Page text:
A prototype drug aimed at overcoming HIV's growing resistance to
existing antiretroviral treatment will enter human trials this
month, New Scientist reports.
PA-457 is the first of a new class of pharmaceuticals called
They target the human immunodeficiency virus (HIV) by attacking
a conical shield called the capsid protein, which stores and
protects the genetic heart of viral particles as they bud from
infected immune cells.
Exposes the virus core
If the cone is disrupted, the virus's genetic core is exposed,
effectively crippling the pathogen and making it unable to infect
PA-457 will be tested among 48 patients with HIV whose existing
drug regimens are failing because of resistance, the British weekly
reports in next Saturday's issue.
Part of the group will receive PA-457 and the other part a
harmless look-alike call a placebo. All will continue with their
standard antiretroviral drugs.
PA-457 has already been found to be highly effective on lab-dish
cells that are infected with resistant strains of HIV.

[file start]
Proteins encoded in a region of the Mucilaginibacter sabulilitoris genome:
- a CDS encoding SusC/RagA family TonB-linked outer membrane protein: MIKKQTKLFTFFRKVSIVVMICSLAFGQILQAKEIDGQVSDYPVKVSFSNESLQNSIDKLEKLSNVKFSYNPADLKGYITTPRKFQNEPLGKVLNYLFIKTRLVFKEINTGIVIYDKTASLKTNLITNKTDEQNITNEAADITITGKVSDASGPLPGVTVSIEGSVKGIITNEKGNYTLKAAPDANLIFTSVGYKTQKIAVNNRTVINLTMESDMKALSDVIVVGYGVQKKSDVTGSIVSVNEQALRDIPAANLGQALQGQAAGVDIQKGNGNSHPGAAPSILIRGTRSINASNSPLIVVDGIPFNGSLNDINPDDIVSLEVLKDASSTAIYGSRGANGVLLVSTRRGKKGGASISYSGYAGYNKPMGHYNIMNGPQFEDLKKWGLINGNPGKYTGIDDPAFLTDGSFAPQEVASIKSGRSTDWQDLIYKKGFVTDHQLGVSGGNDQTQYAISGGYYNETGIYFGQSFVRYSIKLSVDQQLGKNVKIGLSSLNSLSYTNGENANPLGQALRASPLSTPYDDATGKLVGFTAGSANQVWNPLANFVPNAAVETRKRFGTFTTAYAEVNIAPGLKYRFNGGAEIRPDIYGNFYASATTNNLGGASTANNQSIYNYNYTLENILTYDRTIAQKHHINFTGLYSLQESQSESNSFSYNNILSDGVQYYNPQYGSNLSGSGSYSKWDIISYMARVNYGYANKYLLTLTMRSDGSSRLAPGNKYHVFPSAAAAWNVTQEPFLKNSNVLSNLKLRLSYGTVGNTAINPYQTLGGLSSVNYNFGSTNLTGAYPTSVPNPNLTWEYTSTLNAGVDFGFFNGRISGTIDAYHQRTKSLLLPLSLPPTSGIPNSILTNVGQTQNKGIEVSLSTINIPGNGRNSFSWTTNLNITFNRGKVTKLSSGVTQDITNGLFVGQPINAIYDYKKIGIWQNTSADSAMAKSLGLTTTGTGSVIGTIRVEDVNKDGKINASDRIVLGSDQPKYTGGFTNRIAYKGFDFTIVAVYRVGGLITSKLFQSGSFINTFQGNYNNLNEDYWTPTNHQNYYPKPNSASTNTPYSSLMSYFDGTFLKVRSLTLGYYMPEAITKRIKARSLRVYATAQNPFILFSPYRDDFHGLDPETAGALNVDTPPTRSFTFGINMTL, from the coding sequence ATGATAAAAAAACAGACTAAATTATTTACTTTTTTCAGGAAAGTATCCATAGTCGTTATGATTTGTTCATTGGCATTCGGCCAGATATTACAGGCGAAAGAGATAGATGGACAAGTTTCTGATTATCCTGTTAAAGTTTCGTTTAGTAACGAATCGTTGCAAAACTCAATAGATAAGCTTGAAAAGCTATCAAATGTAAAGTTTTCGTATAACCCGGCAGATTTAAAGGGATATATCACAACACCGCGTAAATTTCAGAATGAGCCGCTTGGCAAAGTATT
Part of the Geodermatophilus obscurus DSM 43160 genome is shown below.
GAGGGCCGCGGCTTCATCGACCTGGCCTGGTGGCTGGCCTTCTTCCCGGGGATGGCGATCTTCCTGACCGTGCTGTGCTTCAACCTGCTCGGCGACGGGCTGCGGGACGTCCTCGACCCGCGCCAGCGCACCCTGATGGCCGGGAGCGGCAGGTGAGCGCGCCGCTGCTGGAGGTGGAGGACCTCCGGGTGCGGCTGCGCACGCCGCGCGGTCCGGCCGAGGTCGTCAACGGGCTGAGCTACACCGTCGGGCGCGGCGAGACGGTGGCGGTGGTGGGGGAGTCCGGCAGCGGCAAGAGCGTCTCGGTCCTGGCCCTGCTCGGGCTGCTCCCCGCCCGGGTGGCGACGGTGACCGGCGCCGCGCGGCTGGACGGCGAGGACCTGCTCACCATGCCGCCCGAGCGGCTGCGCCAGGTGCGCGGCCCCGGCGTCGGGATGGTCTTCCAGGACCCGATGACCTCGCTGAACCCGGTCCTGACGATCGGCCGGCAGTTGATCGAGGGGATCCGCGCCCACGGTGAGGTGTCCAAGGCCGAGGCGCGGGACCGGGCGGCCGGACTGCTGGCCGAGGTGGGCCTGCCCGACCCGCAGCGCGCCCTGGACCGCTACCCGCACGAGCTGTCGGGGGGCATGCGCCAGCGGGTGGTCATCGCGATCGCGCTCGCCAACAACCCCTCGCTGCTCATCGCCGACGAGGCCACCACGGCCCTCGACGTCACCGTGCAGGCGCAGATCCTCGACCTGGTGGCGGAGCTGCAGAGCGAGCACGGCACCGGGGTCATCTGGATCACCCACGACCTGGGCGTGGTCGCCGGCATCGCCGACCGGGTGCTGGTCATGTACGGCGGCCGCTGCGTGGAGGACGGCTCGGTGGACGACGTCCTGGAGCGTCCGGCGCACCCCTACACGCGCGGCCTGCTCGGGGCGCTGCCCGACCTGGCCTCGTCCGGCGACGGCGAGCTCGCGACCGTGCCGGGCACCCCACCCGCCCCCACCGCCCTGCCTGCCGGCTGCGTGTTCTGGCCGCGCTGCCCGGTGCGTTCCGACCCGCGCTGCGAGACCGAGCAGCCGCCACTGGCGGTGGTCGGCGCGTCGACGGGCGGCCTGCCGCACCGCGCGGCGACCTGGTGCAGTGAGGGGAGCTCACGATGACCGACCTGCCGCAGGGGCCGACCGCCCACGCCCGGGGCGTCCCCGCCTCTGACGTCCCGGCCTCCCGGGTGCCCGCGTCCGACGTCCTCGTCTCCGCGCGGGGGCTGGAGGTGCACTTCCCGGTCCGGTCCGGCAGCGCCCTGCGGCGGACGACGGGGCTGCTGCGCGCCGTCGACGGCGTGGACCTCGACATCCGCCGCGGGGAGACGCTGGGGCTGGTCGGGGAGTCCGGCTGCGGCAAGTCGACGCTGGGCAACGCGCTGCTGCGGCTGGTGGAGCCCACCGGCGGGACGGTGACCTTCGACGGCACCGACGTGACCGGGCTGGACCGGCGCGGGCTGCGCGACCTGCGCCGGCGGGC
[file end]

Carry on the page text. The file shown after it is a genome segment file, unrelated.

Success in initial trials
And in a small human trial, the drug rapidly cleared most HIV
from the blood, driving down levels tenfold in a matter of hours.
That research, which is still continuing, focused on use of
PA-457 on its own. The new trial will see how the drug performs in
combination with other HIV drugs.
In both cases, much wider trials are needed to assess PA-457 for
safety and effectiveness. It will take several years before the
drug becomes generally available provided these targets are met.
PA-457 is being developed by Panacos Pharmaceuticals of
Gaithersburg, Maryland, USA. – (Sapa-AFP)
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